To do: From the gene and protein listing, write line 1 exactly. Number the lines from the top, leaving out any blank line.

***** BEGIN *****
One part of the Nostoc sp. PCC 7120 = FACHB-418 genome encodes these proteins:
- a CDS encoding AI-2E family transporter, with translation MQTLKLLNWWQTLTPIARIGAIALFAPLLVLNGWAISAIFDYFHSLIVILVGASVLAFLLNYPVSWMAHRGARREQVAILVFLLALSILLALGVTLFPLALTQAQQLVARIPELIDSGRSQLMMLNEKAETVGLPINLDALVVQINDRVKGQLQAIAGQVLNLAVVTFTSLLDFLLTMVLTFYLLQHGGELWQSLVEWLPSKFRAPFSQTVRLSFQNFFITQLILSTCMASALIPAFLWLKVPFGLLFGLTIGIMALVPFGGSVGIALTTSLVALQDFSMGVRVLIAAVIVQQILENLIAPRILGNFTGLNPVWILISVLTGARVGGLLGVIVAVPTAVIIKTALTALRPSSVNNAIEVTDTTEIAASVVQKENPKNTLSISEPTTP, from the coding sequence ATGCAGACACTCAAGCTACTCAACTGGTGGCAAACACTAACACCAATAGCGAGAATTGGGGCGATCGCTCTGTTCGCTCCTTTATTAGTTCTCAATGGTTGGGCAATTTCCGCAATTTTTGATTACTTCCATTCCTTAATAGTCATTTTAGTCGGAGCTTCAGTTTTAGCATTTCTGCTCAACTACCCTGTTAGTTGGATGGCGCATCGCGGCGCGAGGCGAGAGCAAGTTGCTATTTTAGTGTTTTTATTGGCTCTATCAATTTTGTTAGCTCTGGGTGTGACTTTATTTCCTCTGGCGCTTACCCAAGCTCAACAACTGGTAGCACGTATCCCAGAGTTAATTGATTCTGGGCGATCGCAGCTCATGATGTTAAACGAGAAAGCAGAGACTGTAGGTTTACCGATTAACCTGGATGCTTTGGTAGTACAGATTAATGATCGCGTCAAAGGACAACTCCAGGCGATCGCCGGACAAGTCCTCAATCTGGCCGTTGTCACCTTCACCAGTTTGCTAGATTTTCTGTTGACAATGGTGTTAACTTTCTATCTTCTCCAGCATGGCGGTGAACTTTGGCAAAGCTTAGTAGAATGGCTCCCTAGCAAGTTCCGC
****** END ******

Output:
One part of the Nostoc sp. PCC 7120 = FACHB-418 genome encodes these proteins: